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Fashion

Spotlight On: Bay Area Jewelry Designers Ingrid Chen and Vicente Agor

Everyone loves a good accessory, but what does it take to create a great jewelry collection? Here, we dive into the creative minds of two San Francisco-based designers—Ingrid Chen and Vicente Agor—to chat about the design process, the modern woman, and the vision behind their latest spring collections.

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Childhood friends Ingrid Chen and Vivian Wang founded accessories brand Viv&Ingrid in 1999, on the concept that beautiful jewelry inspires sharing. At the time, Chen was studying for her master’s in fashion at UC Berkeley, and the spontaneous decision proved to be a successful one. The company broke profit within the first year, and before Chen even submitted her thesis, Viv&Ingrid had already made its way into stores.

Working with a friend-turned-business partner was both a challenging and exciting experience. “As you would expect, there were teary moments when we learned to work together,” Chen says. But at the end, it was all about sharing similar goals and understanding their differences.

A few years later, Chen took over the company when Wang left to become a full-time mom of twins. These days, as CEO and creative director, Chen is inspired by everyday moments. “I collect little items in my happy bag,” she says. Sometimes a color, texture, or even something as simple as a postcard, can spark a whole collection.

Surprisingly, Chen has never experienced designer’s block. She attributes this to her training—and discipline—from fashion school. “We had to design a 50-piece collection every two weeks,” she recalls. “You start sketching like a mad person; you make a hundred sketches and pull out the best two.”

Vivi&Ingrid’s newest collection, Love Kit and Other Short Stories, marks the brand’s 15th anniversary as well as Chen’s first spring collection since going solo. “Imagine you were a writer about to write a book of short stories,” she says, explaining the title. “This collection is that moment before it’s written down.”

In the fabric swatches of her sketches and video, Chen captures the bright and youthful mood of Viv&Ingrid jewelry—a reflection of simple, meaningful pieces for the dynamic woman who’s constantly changing, evolving, and growing.

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For Vicente Agor, designing jewelry meant something deeply personal—it was Life 2.0. After undergoing a kidney and pancreas transplant 10 years ago, he quit a successful investment career to build a fine jewelry line with his business (and eventually life) partner.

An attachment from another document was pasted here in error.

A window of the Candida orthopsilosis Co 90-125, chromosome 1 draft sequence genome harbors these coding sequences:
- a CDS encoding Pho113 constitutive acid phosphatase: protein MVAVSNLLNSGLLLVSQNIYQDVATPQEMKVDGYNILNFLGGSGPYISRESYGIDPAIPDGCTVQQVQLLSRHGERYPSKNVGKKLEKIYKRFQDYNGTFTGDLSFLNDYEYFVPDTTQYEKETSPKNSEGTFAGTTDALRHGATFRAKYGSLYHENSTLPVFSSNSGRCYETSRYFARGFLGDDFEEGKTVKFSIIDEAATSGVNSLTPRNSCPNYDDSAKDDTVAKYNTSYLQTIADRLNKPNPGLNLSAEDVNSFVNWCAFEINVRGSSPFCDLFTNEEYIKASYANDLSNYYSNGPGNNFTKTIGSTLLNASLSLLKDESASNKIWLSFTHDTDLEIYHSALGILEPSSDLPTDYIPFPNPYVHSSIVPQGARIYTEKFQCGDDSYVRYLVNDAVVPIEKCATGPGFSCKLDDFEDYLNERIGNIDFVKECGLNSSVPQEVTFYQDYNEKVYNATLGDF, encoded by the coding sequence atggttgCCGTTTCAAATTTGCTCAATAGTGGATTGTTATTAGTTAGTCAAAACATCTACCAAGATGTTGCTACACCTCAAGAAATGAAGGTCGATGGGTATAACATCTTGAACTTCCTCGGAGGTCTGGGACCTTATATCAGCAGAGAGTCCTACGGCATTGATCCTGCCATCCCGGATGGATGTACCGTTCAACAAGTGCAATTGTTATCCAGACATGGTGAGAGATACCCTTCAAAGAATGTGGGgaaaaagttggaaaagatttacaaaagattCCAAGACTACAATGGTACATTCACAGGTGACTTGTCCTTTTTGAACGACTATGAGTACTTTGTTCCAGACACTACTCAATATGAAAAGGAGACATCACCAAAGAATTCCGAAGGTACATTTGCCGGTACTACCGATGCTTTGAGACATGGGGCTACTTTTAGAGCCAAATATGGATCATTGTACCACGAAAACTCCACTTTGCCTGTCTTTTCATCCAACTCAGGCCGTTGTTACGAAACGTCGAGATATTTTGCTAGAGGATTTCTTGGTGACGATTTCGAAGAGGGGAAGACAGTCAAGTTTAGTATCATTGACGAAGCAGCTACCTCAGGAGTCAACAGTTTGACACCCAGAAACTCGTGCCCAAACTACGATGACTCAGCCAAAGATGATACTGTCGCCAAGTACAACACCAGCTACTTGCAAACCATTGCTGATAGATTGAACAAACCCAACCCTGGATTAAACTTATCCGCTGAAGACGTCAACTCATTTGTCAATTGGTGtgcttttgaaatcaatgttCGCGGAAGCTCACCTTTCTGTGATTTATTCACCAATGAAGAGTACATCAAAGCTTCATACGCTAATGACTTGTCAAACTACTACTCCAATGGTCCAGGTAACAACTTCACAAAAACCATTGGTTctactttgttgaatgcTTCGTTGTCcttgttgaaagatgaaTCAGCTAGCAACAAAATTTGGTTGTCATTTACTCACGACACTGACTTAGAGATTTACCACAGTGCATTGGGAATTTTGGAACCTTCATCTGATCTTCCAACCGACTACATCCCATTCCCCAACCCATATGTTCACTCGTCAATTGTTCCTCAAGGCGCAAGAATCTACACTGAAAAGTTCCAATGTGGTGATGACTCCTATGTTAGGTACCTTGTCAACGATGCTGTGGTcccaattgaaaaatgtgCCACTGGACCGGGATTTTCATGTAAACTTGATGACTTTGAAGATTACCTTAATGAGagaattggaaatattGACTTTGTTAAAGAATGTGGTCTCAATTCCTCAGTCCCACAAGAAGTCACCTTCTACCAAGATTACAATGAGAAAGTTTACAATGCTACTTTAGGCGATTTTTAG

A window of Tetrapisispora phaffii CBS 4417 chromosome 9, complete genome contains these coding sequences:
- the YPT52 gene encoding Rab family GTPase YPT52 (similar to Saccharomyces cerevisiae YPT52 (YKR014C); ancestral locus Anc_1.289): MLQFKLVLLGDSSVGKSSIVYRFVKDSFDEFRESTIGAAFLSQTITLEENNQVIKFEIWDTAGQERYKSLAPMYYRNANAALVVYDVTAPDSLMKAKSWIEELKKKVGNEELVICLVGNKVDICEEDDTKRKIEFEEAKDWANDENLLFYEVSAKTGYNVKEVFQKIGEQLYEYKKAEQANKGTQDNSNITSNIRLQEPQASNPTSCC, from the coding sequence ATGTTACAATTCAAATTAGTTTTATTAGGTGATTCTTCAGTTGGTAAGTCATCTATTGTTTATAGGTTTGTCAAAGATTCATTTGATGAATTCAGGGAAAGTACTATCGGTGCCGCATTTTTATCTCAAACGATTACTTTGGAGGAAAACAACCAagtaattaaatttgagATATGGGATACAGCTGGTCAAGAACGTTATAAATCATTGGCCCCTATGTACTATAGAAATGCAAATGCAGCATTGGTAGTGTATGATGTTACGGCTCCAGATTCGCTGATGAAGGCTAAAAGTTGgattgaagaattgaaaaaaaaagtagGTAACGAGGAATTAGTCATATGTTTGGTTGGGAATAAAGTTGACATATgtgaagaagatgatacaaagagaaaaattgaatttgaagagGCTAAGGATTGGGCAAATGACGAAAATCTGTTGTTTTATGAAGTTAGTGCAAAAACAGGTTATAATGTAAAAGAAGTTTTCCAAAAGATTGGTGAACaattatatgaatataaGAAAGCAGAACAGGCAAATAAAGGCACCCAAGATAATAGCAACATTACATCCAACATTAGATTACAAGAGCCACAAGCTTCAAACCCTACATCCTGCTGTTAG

“I had to reorient myself and do something different,” he says. And he decided to do it with 18-carat gold and diamonds.

Agor speaks with passion about this second chance in life. “Since the transplant, my partner and I had the opportunity to travel to Thailand, India, Japan, and Egypt to see the modern wonders of the world,” Agor says. “It’s the sense of adventure that leads to inspirations.” From there, it was a matter of putting pen to paper.

At the core of inspiration is a very specific muse: an urbane, confident, fashionable, open-minded, and fabulous woman—Audrey Hepburn. But he specifically references the starlet in her later years, “the real Audrey Hepburn who goes to Africa and works for UNICEF, not the fake Hollywood script of fantasy.” He continues, “Her passion for helping the underprivileged symbolizes the woman wearing Vicente Agor jewelry—the regular woman who’s making a difference in her community.”

In Agor’s most recent collection, Swell, a modern interpretation of Hitchcock’s film “Vertigo,” there’s a strong influence of San Francisco architecture. “We happened to walk by the building [in the film] and came up with a concept of the woman, story, and element of slope,” he says.

In the collection, he incorporates the swell of the mountain into that of the ocean, using dark colors and sculptured shapes to create a stark contrast. The collection captures the mystery and strength of the female protagonist—“Vertigo” actress Kim Novak wearing Dior meets Henry Moore under the Golden Gate Bridge.

What makes Agor’s jewelry precious is not the fine materials he uses but the sentiments his collections carry.

“We added the word ‘precious’ to our social media handles,” he says. “In fine jewelry, ‘precious’ means rubies, sapphires, and diamonds. But then we got thinking: Is it precious because it has those stones—or because you bought it for yourself to celebrate a job promotion, the birth of your child, or another special moment? It’s precious because of what it means to you.”

All images courtesy of Viv&Ingrid and Vicente Agor.

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